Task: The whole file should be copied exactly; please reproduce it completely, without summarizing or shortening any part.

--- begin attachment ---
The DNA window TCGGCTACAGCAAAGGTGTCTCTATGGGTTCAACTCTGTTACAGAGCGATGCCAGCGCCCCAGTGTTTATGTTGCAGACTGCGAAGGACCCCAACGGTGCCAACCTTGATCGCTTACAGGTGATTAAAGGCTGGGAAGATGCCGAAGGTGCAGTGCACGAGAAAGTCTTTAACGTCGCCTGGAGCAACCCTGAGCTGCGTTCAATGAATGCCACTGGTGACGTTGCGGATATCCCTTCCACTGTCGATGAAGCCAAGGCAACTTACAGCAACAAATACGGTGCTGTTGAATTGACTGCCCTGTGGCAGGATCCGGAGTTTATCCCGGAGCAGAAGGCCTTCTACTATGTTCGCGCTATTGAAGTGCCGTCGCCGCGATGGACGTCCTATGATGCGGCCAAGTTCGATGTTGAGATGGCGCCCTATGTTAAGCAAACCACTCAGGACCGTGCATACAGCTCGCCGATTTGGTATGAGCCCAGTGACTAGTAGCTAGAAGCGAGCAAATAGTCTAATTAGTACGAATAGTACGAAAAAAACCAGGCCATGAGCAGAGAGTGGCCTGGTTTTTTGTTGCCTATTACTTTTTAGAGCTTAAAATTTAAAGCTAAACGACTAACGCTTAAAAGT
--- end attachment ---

The DNA window TCGGCTACAGCAAAGGTGTCTCTATGGGTTCAACTCTGTTACAGAGCGATGCCAGCGCCCCAGTGTTTATGTTGCAGACTGCGAAGGACCCCAACGGTGCCAACCTTGATCGCTTACAGGTGATTAAAGGCTGGGAAGATGCCGAAGGTGCAGTGCACGAGAAAGTCTTTAACGTCGCCTGGAGCAACCCTGAGCTGCGTTCAATGAATGCCACTGGTGACGTTGCGGATATCCCTTCCACTGTCGATGAAGCCAAGGCAACTTACAGCAACAAATACGGTGCTGTTGAATTGACTGCCCTGTGGCAGGATCCGGAGTTTATCCCGGAGCAGAAGGCCTTCTACTATGTTCGCGCTATTGAAGTGCCGTCGCCGCGATGGACGTCCTATGATGCGGCCAAGTTCGATGTTGAGATGGCGCCCTATGTTAAGCAAACCACTCAGGACCGTGCATACAGCTCGCCGATTTGGTATGAGCCCAGTGACTAGTAGCTAGAAGCGAGCAAATAGTCTAATTAGTACGAATAGTACGAAAAAAACCAGGCCATGAGCAGAGAGTGGCCTGGTTTTTTGTTGCCTATTACTTTTTAGAGCTTAAAATTTAAAGCTAAACGACTAACGCTTAAAAGT